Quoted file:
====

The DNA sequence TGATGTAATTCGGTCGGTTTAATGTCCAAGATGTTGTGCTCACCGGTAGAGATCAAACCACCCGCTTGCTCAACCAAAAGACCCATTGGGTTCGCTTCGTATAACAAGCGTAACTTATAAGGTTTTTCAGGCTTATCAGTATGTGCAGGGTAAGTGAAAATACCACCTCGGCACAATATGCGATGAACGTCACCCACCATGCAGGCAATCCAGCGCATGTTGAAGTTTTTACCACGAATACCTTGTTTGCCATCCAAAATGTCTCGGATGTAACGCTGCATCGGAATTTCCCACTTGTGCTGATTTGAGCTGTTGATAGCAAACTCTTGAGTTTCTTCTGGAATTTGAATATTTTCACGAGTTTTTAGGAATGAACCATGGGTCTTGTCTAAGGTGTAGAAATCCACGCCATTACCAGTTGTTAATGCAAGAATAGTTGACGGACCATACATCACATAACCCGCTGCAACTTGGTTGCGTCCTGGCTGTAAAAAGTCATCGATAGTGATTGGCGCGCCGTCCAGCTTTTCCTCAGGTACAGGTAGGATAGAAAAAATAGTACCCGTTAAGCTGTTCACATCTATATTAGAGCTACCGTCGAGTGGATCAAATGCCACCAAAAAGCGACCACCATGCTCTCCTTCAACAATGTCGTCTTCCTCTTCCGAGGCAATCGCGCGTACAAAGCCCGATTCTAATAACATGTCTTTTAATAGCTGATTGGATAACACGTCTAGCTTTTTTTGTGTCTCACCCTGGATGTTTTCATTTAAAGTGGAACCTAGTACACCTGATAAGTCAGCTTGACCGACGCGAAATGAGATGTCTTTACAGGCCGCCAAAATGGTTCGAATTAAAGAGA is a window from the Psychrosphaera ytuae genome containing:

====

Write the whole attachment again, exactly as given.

The DNA sequence TGATGTAATTCGGTCGGTTTAATGTCCAAGATGTTGTGCTCACCGGTAGAGATCAAACCACCCGCTTGCTCAACCAAAAGACCCATTGGGTTCGCTTCGTATAACAAGCGTAACTTATAAGGTTTTTCAGGCTTATCAGTATGTGCAGGGTAAGTGAAAATACCACCTCGGCACAATATGCGATGAACGTCACCCACCATGCAGGCAATCCAGCGCATGTTGAAGTTTTTACCACGAATACCTTGTTTGCCATCCAAAATGTCTCGGATGTAACGCTGCATCGGAATTTCCCACTTGTGCTGATTTGAGCTGTTGATAGCAAACTCTTGAGTTTCTTCTGGAATTTGAATATTTTCACGAGTTTTTAGGAATGAACCATGGGTCTTGTCTAAGGTGTAGAAATCCACGCCATTACCAGTTGTTAATGCAAGAATAGTTGACGGACCATACATCACATAACCCGCTGCAACTTGGTTGCGTCCTGGCTGTAAAAAGTCATCGATAGTGATTGGCGCGCCGTCCAGCTTTTCCTCAGGTACAGGTAGGATAGAAAAAATAGTACCCGTTAAGCTGTTCACATCTATATTAGAGCTACCGTCGAGTGGATCAAATGCCACCAAAAAGCGACCACCATGCTCTCCTTCAACAATGTCGTCTTCCTCTTCCGAGGCAATCGCGCGTACAAAGCCCGATTCTAATAACATGTCTTTTAATAGCTGATTGGATAACACGTCTAGCTTTTTTTGTGTCTCACCCTGGATGTTTTCATTTAAAGTGGAACCTAGTACACCTGATAAGTCAGCTTGACCGACGCGAAATGAGATGTCTTTACAGGCCGCCAAAATGGTTCGAATTAAAGAGA is a window from the Psychrosphaera ytuae genome containing: